Fact of the day: mummies in ancient Egypt were not made to preserve bodies after death

(ORDO NEWS) — This conclusion was made by researchers from the University of Manchester in England. For a long time it was believed that the ancient Egyptians used mummification primarily to preserve the body of the deceased after death. However, some experts believe that this is not the case. According to the researchers, the complex burial technique of creating mummies was actually a way to elevate the deceased to the level of a deity.

According to Campbell Price, curator of an upcoming exhibition at the Egypt and Sudan Museum, the idea that mummification was meant to preserve bodies first emerged from Victorian researchers in the West. They mistakenly believed that the ancient Egyptians preserved their dead in the same way that they preserved fish. Their reasoning was that both processes contained the same ingredient: salt.

It was believed that just as the fish was saved for the future, so the body may be needed by a person in the afterlife, and in this case it should be intact. True, there were inconsistencies: organs were removed from the body before mummification.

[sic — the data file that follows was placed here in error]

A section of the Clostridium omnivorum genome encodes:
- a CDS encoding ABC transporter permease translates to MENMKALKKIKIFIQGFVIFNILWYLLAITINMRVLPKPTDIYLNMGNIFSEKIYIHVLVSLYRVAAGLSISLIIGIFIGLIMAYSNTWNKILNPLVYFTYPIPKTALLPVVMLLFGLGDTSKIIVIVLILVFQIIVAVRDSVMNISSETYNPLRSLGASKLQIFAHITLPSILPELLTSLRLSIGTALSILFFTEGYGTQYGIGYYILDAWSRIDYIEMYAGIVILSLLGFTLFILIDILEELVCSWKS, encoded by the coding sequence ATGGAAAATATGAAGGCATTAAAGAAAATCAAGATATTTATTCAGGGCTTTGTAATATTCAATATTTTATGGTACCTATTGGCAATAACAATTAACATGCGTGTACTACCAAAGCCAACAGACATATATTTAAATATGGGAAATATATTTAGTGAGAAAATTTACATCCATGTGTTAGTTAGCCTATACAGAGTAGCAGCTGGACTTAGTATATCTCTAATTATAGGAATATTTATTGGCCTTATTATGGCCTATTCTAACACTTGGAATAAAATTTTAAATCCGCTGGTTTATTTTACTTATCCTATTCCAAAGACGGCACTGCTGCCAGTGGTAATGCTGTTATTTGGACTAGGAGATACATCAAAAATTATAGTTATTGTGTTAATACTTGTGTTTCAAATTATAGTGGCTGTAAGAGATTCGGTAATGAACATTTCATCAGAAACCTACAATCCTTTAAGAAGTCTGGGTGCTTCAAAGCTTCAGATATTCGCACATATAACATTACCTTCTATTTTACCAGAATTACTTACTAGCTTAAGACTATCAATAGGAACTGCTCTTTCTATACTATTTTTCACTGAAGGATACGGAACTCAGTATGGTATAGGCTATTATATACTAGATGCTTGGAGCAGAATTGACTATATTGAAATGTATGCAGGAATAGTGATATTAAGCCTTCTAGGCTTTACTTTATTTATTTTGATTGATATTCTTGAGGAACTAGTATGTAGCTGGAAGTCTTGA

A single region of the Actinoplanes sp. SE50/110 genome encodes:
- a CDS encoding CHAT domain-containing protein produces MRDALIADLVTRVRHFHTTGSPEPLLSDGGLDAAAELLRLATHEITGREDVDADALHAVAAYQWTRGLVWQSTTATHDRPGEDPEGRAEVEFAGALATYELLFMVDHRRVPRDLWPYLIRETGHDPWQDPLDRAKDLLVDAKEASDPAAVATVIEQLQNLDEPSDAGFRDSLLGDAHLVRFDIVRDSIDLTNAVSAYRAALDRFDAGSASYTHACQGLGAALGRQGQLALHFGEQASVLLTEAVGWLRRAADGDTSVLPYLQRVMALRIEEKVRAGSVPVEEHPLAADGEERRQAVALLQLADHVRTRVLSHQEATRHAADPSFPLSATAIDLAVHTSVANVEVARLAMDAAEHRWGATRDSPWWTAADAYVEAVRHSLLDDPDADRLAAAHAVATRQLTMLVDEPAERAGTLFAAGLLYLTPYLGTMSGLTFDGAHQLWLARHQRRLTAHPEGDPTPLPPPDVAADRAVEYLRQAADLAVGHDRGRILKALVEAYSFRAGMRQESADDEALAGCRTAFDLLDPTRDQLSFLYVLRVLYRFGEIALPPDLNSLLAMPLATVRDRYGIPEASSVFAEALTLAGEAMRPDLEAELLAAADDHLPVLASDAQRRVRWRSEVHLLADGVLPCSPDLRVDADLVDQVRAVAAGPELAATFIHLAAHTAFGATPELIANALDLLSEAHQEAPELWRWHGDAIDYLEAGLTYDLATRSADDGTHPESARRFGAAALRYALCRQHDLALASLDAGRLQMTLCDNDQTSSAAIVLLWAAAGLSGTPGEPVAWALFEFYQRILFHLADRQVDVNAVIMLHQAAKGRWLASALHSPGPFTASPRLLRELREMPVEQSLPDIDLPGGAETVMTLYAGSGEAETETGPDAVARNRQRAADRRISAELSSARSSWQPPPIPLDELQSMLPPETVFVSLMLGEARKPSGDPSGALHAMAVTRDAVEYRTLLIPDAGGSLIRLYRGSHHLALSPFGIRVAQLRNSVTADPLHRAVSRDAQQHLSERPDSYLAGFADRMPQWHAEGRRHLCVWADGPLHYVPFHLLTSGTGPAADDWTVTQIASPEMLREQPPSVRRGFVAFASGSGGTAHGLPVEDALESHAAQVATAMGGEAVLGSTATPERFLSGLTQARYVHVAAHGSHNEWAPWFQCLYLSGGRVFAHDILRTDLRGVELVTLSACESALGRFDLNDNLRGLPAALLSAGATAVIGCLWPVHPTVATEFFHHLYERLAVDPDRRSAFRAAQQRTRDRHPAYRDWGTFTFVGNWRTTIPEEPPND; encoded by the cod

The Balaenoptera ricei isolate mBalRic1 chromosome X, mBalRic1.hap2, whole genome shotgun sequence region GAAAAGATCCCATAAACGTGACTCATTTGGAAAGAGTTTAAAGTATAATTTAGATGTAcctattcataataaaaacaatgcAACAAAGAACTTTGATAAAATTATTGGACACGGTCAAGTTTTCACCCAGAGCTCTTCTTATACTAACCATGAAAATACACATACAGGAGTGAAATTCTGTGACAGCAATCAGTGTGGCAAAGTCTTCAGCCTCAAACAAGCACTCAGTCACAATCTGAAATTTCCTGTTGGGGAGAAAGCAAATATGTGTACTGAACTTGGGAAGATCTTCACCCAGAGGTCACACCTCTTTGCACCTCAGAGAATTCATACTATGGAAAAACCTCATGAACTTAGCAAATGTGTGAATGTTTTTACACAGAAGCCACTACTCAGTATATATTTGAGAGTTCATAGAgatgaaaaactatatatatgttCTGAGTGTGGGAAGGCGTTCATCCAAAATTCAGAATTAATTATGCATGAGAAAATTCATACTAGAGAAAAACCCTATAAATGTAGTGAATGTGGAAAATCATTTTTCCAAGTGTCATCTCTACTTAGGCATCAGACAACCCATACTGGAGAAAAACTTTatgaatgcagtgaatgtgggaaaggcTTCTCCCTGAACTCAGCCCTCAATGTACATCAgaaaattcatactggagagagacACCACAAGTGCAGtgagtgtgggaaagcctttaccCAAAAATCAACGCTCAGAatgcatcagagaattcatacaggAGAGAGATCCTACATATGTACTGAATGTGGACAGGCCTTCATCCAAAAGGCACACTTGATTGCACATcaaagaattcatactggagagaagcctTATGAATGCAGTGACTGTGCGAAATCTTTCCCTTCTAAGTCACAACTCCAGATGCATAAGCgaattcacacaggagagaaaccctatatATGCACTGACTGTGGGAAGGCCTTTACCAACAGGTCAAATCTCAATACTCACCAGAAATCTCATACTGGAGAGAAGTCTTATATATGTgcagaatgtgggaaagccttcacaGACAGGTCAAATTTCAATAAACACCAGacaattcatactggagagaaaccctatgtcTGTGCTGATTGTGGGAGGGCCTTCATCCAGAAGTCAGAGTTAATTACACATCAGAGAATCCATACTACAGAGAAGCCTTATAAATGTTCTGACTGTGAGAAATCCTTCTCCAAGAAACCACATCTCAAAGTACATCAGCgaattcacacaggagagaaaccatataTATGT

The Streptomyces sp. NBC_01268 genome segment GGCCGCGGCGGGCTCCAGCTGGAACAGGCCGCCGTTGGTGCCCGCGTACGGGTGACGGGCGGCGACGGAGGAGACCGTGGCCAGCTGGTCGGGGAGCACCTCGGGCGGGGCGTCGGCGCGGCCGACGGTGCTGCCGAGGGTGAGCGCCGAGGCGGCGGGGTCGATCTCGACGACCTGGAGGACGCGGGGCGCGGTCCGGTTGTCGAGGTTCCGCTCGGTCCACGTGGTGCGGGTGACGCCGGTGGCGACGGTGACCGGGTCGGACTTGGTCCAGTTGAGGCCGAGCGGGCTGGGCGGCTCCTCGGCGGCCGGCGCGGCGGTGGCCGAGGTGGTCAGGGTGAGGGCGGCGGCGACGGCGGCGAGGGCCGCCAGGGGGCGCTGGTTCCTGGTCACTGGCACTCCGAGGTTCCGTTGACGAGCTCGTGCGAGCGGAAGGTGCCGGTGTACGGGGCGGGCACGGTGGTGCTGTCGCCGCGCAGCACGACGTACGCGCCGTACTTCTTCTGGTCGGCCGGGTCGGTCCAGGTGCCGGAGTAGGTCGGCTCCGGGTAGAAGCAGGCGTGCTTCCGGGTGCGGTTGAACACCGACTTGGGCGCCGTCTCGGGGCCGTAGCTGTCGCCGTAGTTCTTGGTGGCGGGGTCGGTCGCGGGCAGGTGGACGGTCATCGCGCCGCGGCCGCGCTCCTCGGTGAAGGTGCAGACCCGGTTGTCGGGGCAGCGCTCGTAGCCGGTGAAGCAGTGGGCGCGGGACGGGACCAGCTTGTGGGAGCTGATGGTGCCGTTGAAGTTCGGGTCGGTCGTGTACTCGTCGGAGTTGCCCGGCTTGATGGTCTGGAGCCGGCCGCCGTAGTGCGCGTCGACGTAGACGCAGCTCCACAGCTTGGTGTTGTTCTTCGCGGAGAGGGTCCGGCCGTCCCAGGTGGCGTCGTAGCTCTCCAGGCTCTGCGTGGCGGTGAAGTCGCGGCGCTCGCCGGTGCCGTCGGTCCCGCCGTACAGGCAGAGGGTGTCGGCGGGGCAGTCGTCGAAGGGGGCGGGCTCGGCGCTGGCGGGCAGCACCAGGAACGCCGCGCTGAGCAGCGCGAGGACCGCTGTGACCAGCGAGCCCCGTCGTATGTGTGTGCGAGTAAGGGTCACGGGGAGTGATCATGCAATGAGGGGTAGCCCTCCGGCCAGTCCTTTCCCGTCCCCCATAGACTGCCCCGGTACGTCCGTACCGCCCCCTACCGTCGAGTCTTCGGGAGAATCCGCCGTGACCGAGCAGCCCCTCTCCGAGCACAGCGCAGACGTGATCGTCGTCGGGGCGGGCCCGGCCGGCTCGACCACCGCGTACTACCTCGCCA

“The idea was that you save the fish to eat in the future. So they assumed that what was done to the human body was the same as what was done to the fish,” says Campbell Price.

However, the salt substance used by the ancient Egyptians was different from the salt used to keep fish longer. Known as natron,this naturally occurring mineral (a mixture of sodium carbonate, sodium bicarbonate, sodium chloride and sodium sulfate) was found in abundance at the bottom of the lake near the Nile and served as a key ingredient in mummification.

“We also know that natron was used in temple rituals and applied to statues of the gods. It was used for purification, he speaks.

Another material commonly associated with mummies, Price says, is incense, which also served as a gift to the gods.

“Look at the frankincense and myrrh – they are in the Christian stories about Jesus, they were the gifts of the three wise men. We have found that in the history of ancient Egypt, they were also suitable offerings for the gods,” Campbell Price says.

Price added that even the word for incense in ancient Egyptian literally meant “make divine.”

“When you burn incense in a temple, it is appropriate, because this is the abode of God and it deifies the space around. And when you use incense on the body, you give divinity to the body. Preserving it at the same time is not a paramount task,” says Price.

Victorian Egyptologists believed that the dead ancient Egyptians planned to use their bodies in the afterlife, which added more credibility to the misunderstanding of the goals of mummification.

“I think it actually has a slightly deeper meaning, and it’s basically about the transformation of the body into a divine vessel, because the dead person had to be transformed,” notes Price.

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